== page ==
Monthly news and research findings from the Institute for Work & Health

IWH News

April 2019

Women more likely than men to experience work disruptions due to unpaid eldercare

The responsibility of caring for older relatives falls to women more than men, and women are experiencing higher rates of work disruption as a result. According to a new Institute for Work & Health (IWH) study, women are more likely than men to stop working, to work part-time or to take time off work during the week due to unpaid eldercare. An open-access paper reporting on this study was published this week in The Journals of Gerontology.

Read about the study

Help shape future of disability and work in Canada: take the DWC survey

Although efforts are being made across Canada to better include people with disabilities in the workforce, significant barriers are still in place. The Disability and Work in Canada (DWC) Steering Committee has developed a draft strategy that envisions a Canada in which people with and without disabilities have the same opportunities and choices in careers, jobs and work. The committee, which includes representatives of the Centre for Research on Work Disability Policy (a research initiative housed at IWH), is now seeking your input on the draft strategy through a feedback survey.

Take the survey

Ontario employers: tell us your experiences hiring and integrating newcomers

Hiring newcomers can help address the labour shortages that many employers are experiencing. But what challenges do employers face when looking to hire newcomers to fill the job vacancies at their organizations? An IWH research team is seeking to find out. It has interviewed many employers already, and wants to talk to even more. If you’re in Ontario, we want to hear from you—whether you’ve never hired a new immigrant or you’re a pro and have hired many.

Sign up for the study

Public lecture features international expert on precarious work and health inequalities

There’s still time to sign up to hear Dr. Joan Benach’s lecture on the rise of work precarity and its link with health inequalities around the world. Benach, the director of the Health Inequalities Research Group at Pompeu Fabra University in Barcelona, Spain, will explore the use of legislation, policies and other interventions to minimize work precarity. This event—the John R. Evans Lectureship on Global Health—is taking place tomorrow, April 11, at 4:00 p.m. It is hosted by the University of Toronto’s Dalla Lana School of Public Health, this year in partnership with IWH.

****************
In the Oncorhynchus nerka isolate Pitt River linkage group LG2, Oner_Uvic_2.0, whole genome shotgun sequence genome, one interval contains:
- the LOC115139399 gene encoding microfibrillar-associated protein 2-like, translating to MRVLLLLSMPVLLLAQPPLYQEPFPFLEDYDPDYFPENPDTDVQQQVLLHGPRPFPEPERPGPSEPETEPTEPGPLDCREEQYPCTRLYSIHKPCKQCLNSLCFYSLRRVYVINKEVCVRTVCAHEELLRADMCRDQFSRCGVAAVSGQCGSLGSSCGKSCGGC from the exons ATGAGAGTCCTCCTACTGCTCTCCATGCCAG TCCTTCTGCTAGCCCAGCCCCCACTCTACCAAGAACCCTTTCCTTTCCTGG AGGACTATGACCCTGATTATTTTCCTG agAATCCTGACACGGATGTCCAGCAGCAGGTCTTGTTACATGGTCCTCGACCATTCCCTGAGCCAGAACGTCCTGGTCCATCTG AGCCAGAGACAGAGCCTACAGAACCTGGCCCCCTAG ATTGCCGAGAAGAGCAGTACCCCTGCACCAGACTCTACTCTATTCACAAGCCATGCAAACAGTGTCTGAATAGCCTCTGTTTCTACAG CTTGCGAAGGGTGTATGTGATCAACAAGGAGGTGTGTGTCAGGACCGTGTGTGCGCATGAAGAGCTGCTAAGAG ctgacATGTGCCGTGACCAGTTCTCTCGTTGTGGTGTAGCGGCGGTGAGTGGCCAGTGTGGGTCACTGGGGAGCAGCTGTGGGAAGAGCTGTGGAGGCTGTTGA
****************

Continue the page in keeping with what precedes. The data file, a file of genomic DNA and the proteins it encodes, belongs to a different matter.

Sign up for the lecture

See you at Partners in Prevention 2019

Are you going to Partners in Prevention on April 30-May 1? Come by our booth (Booth #525) to check out the latest IWH research findings and tools, and to pick up your copy of our popular handout “5 things we think you should know.” While you’re there, get details about the XXII World Congress on Safety and Health at Work, a global forum on emerging challenges and cutting-edge best practices in occupational health and safety. The World Congress 2020, co-hosted by IWH and the Canadian Centre for Occupational Health and Safety (CCOHS), is coming to Toronto October 4-7, 2020.

Find out more on our events page

Find resources and nearby events to mark National Day of Mourning

April 28 is National Day of Mourning, a day to remember those who lost their lives at work or suffered a work-related illness or injury. A number of IWH prevention partners are holding events or sharing stories to mark the day. You can learn more on our website.

Go to our Day of Mourning events page

Better data, surveillance needed to prevent work-related diseases: Nachemson speaker

The number of deaths due to occupational disease and work-related cancers has well surpassed the number of deaths caused by traumatic work-related injuries. And, fittingly, occupational disease prevention is moving to the top of the agenda in many jurisdictions, including Ontario. But to push forward on prevention, we need better data, said Dr. Paul Demers at last fall’s Nachemson lecture, hosted by IWH. Demers, director of the Occupational Cancer Research Centre (OCRC) in Toronto, noted especially the need for exposure and disease surveillance, such as the Occupational Disease Surveillance System (see below). An article summarizing his remarks is now available on our website.

Read the article

OCRC launches new Occupational Disease Surveillance Program website

OCRC has launched a new website that focuses on the surveillance of occupational diseases and workplace exposures. The Occupational Disease Surveillance Program aims to develop systems to monitor patterns and trends in occupational disease and exposure in Ontario, thus increasing the province’s capacity to identify high-risk populations and provide the evidence needed to implement effective prevention strategies.

Go to the website

For more information, please contact

Cindy Moser
Communications Manager
416-927-2027, ext. 2183

Uyen Vu
Communications Associate

IWH News is distributed monthly by the Institute for Work & Health, an independent, not-for-profit organization that conducts and shares research to protect and improve the health and safety of working people.

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